Taking the Kids: A visit to Robben Island
Milwana "Sparky" Sparks, just a teenager, thought his life was over when he was sentenced to the notorious Robben Island Prison. "I never thought I'd leave," he said, showing visitors around the South African prison where Nelson Mandela spent 18 years, along with other anti-apartheid leaders, enduring the harshest conditions.
Today, Sparks is one of the former political prisoners employed as tour guides, making a half-day visit all the more powerful and unique. Visitors come away with a true understanding of what life was like here at the prison. Interestingly, many prisoners went on to become South Africa's next generation of leaders, having honed their skills for debate here on Robben Island.
Sparks shows us Mandela's small cell and his own. Prisoners slept on the floor on a mat without a pillow; squatting outdoors to eat in all weather without a jacket, long pants or shoes in the winter, all the while being forced to work in a limestone quarry with primitive tools.
He didn't see his mother for five years. Visits were permitted once every six months, "but every time she applied she was turned down," he said. Letters were so heavily censored you could barely make out who the letter was to and who it was from.
Mandela would have turned 101 this year, at a time when South Africa has been rocked by political corruption and still fraught with the ills that Apartheid wrought but the country remains a popular tourist destination from the beaches and waterfront of Cape Townto the game reserves. Take your pick of sports -- hiking, mountain biking, paragliding, skydiving or communing with the African "jackass" penguins, who live on Boulders Beach.
You can see the stark dichotomy of the haves and have nots here in South Africa's second largest city at the tip of Africa, which has been welcoming foreign visitors since the 15th century. Cape Town is famous for its beaches, the Victoria and Alfred Waterfront development reminiscent of Southern California, hip restaurants, upscale hotels, Table Mountain, reachable only by cable car or foot, and the lush Winelands outside the city. It's one of the most fun foreign cities I've been privileged to visit -- and affordable for Americans. According to Lonely Planet, mid-range hotels cost well under $100 a night. But visitors would be remiss if they neglected to explore the history at places like Robben Island and the crowded townships a few miles away where black South Africans continue to live in abject poverty.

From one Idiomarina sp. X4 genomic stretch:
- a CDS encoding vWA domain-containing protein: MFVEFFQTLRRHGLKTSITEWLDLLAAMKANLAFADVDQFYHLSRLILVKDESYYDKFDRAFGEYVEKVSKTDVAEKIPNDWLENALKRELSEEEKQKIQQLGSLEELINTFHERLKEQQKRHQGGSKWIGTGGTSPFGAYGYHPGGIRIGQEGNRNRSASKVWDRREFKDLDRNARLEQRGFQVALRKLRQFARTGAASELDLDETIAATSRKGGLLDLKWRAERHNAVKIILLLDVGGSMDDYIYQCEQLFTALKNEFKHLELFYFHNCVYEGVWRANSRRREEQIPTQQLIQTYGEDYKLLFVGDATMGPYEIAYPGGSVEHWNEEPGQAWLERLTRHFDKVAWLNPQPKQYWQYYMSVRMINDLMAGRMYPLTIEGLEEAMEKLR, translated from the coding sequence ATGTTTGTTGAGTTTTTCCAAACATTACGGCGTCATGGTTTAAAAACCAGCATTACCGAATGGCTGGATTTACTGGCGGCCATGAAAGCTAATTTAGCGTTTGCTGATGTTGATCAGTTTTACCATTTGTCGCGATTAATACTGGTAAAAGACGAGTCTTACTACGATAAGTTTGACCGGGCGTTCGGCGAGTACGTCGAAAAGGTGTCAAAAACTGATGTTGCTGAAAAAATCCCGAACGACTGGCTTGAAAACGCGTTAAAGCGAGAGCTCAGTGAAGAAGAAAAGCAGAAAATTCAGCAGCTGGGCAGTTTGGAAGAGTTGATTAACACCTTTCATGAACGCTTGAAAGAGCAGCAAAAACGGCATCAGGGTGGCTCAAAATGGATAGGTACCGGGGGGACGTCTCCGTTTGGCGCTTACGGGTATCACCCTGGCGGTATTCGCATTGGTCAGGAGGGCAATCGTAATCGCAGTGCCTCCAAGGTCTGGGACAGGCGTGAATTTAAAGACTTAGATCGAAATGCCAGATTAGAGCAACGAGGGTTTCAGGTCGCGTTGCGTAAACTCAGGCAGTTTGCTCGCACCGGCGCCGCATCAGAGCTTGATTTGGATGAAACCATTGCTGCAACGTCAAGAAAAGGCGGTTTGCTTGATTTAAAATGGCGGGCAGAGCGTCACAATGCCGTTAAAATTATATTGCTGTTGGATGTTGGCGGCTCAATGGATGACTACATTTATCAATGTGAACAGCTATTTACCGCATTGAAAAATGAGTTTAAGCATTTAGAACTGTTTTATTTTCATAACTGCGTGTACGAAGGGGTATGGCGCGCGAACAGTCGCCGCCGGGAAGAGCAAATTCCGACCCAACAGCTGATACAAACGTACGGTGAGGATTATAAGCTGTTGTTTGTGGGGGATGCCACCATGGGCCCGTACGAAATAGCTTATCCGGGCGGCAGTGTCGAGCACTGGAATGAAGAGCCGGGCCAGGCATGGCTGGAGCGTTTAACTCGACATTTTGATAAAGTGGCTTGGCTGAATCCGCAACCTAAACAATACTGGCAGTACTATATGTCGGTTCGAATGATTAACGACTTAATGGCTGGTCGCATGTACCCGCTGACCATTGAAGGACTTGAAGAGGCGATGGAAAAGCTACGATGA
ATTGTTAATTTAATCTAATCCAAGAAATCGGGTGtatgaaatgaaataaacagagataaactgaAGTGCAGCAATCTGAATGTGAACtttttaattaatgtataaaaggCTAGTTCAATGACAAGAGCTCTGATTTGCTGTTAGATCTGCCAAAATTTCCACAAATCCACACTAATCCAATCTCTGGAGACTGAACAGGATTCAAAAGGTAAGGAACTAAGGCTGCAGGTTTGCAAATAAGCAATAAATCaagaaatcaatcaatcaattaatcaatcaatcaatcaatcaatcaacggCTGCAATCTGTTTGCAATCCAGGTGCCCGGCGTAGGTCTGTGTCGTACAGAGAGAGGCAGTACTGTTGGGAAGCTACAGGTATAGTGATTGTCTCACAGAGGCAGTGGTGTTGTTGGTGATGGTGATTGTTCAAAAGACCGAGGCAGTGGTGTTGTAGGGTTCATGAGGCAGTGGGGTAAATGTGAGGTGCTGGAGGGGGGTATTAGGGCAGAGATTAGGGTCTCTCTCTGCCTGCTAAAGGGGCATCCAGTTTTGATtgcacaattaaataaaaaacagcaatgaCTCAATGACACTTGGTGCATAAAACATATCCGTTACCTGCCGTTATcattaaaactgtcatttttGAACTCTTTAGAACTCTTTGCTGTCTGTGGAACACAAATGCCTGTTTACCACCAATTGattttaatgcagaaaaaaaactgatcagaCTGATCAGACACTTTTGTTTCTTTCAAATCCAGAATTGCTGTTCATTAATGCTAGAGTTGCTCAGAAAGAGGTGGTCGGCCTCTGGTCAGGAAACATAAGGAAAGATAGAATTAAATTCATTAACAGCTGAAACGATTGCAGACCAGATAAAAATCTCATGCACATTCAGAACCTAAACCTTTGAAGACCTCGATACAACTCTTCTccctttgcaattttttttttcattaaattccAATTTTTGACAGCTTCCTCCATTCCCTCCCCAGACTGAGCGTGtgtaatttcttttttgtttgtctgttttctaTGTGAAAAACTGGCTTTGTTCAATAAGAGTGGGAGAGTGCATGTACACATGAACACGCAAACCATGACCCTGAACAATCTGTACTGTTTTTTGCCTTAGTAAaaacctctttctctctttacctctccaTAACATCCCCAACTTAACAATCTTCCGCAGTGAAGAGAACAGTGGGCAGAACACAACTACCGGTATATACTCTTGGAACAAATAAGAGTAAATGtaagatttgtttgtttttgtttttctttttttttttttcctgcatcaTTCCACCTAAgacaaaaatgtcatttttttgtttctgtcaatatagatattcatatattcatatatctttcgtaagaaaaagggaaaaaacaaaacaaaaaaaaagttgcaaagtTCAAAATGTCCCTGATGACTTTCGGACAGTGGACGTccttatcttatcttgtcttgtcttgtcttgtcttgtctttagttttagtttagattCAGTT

Abercrombie & Kent arranged for us to visit Robben Island -- now a national monument and World Heritage Site that welcomes thousands every year. The company also made it possible for Langda Community guide, Bulelani Dondashe, to show us a township that attracts far fewer tourists.
There wasn't a better way to appreciate what Nelson Mandela and the other anti-apartheid activists were fighting for or to understand how much still needs to be done to correct the mistakes of the past.
At Langda Township, we met giggling, barefoot children playing in the sandy dirt outside converted hostels built for migrant workers after World War II and where as many as a dozen people shared one room. There are no showers or bathtubs; families bathe in small plastic tubs and cook on hot plates in their rooms. Schools are woefully under equipped.
Ndoda Mbombo sits on the smaller than twin-sized bed he shares with his wife and 5-year-old. They sleep head to toe, he explained, as do his 7- and 10-year-old, who sleep on the floor next to them. Belongings are stored in suitcases crammed above the bunks. There are no toys in evidence. "I know you didn't come to see how poor we are," he said. "You come for an education."
The community center does the best it can to occupy children after school, teaching some the ancient art of drumming while teens sketch and women paint pottery to be sold.
Robben Island, meanwhile, is considered a symbol of "the triumph of the human spirit over adversity, suffering and injustice." It is here that Mandela emerged as a leader of the African National Congress.
Nelson Mandela was in his 40s when he arrived on June 13, 1964, already a symbol of the anti-apartheid movement. His cell had no furniture, only a bucket for a toilet. Virtually the entire leadership of the African National Congress had been arrested and Mandela, already serving a prison term, was given a life sentence and transported to Robben Island. From 1962 to 1991, some 3,000 political prisoners were incarcerated here.
Mandela's famous autobiography "Long Walk to Freedom," was begun when he was at Robben Island and last year, on the centennial of his birth, "The Prison Letters of Nelson Mandela," was published, documenting not only his treatment but his efforts to stay connected with his family. He was not permitted to see his two youngest children, just toddlers when he went to prison, until they were teenagers. He was not permitted to attend either his mother's or his eldest son's funerals.
"As I walked out the door toward the gate that would lead to my freedom," Mandela famously said, "I knew if I didn't leave my bitterness and hatred behind, I'd still be in prison."
After his release (in 1990), he served as president of South Africa from 1994 to 1999 and was awarded the Nobel Peace Prize in 1993, sharing it with Frederik Willem de Klerk, who as president of South Africa had released him and had worked to end apartheid.
But like others here who grew up during apartheid, Langda Township's Nboda Mbombo has no education and limited prospects today, nearly 30 years after Mandela walked out of prison. Many adults here are illiterate. Unemployment is at 80 percent. "I wake up every day and look for work," he said. "I think maybe tomorrow will be my turn."